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The Borrowers

  by Mary Norton

(about 139 pages)
total words
of all the books in our library
of all the books in our library
passive voice
of all the books in our library
all adverbs
of all the books in our library
of all the books in our library
of all the books in our library

clippings from this book

We’ve analyzed hundreds of millions of words, from thousands of different authors, training our linguistic models to recognize the most vivid words in the English language… the words that create the most intense sensory experiences: colors, textures, sounds, flavors, and aromas.

Based on our analysis, we’ve scanned through the pages of this book to find the two pages at the extremes, both the most-passive and the most-vivid pages, so that you can compare them side-by-side and see the difference:

when?” “How should I know?” said Pod. “It doesn’t say when,” said Arrietty. “But,” exclaimed Homily, “it might have been weeks ago!” “It might,” said Pod. “Long enough anyway for him to want her back.” “Oh,” cried Homily, “all those poor little children!” “They’re growing up now,” said Pod. “But something must have happened to her!” exclaimed Homily. “Yes,” said Pod. He turned to Arrietty. “See what I mean, Arrietty, about those fields?” “Oh, Pod,” said Homily, her eyes ful of tears, “I don’t suppose none of us’ll ever see poor Lupy again!” “Wel , we wouldn’t have anyway,” said Pod. “Pod,” said Homily soberly, “I’m frightened. Everything seems to be happening at once. What are we going to do?” “Wel ,” said Pod, “there’s nothing we can do tonight. That’s certain. But have a bit of supper and a good night’s rest.” He rose to his feet. “Oh, Arrietty,” wailed Homily suddenly, “you naughty wicked girl! How could you go and start al this? How could you go and talk to a human bean? If only—” “I wasseen,’” cried Arrietty. “I couldn’t help beingseen.’ Papa wasseen.’ I don’t think it’s all as awful as you’re trying to make out. I don’t think human beans are al that bad—” “They’re bad and they’re good,” said Pod; “they’re honest and they’re artfulit’s just as it takes them at the moment. And animals, if they could talk, would say the same. Steer clear of them—that’s what I’ve always been amongst the green blades. As she parted them gently with her bare hands, drops of water plopped on her skirt and she felt the red shoes become damp. But on she went, pul ing herself up now and again by rooty stems into this jungle of moss and woodviolet and creeping leaves of clover. The sharp-seeming grass blades, waist high, were tender to the touch and sprang back lightly behind her as she passed. When at last she reached the foot of the tree, the bird took fright and flew away and she sat down suddenly on a gnarled leaf of primrose. The air was fil ed with scent. “But nothing will play with you,” she thought and saw the cracks and furrows of the primrose leaves held crystal beads of dew. If she pressed the leaf these rolled like marbles. The bank was warm, almost too warm here within the shelter of the tall grass, and the sandy earth smelled dry. Standing up, she picked a primrose. The pink stalk felt tender and living in her hands and was covered with silvery hairs, and when she held the flower, like a parasol, between her eyes and the sky, she saw the sun’s pale light through the veined petals. On a piece of bark she found a wood louse and she struck it lightly with her swaying flower. It curled immediately and became a ball, bumping softly away downhill in amongst the grass roots. But she knew about wood lice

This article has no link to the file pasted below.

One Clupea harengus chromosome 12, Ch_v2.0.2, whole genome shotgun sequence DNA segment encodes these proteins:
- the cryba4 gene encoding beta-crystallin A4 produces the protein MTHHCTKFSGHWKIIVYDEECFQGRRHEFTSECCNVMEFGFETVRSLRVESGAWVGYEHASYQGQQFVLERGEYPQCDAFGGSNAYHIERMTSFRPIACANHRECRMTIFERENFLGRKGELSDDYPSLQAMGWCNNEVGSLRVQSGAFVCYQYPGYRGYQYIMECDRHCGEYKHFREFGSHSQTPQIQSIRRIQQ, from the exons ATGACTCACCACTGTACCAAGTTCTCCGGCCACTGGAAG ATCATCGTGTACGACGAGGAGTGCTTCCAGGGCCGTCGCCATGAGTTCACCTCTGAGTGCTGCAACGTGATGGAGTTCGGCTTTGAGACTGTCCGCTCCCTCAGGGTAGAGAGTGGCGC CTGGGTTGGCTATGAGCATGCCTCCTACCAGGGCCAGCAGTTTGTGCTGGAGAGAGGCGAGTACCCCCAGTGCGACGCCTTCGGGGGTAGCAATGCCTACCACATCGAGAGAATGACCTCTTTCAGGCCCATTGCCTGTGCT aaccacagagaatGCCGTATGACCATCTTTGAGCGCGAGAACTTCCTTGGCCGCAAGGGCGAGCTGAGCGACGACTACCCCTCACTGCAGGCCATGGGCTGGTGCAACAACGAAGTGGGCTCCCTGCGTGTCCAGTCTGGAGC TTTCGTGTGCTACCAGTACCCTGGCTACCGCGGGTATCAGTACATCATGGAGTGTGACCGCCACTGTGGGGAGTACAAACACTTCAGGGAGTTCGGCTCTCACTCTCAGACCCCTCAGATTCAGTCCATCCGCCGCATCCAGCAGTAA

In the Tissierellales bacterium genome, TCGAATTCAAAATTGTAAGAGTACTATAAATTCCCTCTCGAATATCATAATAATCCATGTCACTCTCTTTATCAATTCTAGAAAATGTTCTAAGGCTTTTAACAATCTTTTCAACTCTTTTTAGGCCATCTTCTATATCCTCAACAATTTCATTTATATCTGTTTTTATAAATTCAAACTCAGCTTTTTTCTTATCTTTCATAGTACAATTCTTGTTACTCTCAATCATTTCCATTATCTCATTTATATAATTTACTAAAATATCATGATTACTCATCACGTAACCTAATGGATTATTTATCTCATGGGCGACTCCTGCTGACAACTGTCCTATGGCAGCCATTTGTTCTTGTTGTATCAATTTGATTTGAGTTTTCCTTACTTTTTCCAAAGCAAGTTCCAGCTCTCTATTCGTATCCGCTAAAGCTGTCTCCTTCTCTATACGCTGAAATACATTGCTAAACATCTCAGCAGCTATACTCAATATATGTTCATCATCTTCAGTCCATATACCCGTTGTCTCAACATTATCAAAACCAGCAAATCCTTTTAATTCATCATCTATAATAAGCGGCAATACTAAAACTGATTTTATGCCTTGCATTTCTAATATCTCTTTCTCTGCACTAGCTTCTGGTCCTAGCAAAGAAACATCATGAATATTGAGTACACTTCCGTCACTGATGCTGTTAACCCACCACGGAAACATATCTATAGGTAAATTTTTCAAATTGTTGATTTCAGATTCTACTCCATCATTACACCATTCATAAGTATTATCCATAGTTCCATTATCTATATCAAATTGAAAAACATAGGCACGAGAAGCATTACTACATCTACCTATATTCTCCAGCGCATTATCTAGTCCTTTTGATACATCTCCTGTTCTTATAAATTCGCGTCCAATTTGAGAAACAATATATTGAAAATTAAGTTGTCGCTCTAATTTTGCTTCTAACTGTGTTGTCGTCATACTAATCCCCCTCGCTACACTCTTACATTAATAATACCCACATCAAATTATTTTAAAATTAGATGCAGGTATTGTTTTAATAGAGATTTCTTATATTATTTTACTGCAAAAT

emotional story arc

Click anywhere on the chart to see the most significant emotional words — both positive & negative — from the corresponding section of the text…
This chart visualizes the the shifting emotional balance for the arc of this story, based on the emotional strength of the words in the prose, using techniques pioneered by the UVM Computational Story Lab. To create this story arc, we divided the complete manuscript text into 50 equal-sized chunks, each with 695.58 words, and then we scored each section by counting the number of strongly-emotional words, both positive and negative. The bars in the chart move downward whenever there’s conflict and sadness, and they move upward when conflicts are resolved, or when the characters are happy and content. The size of each bar represents the positive or negative word-count of that section.

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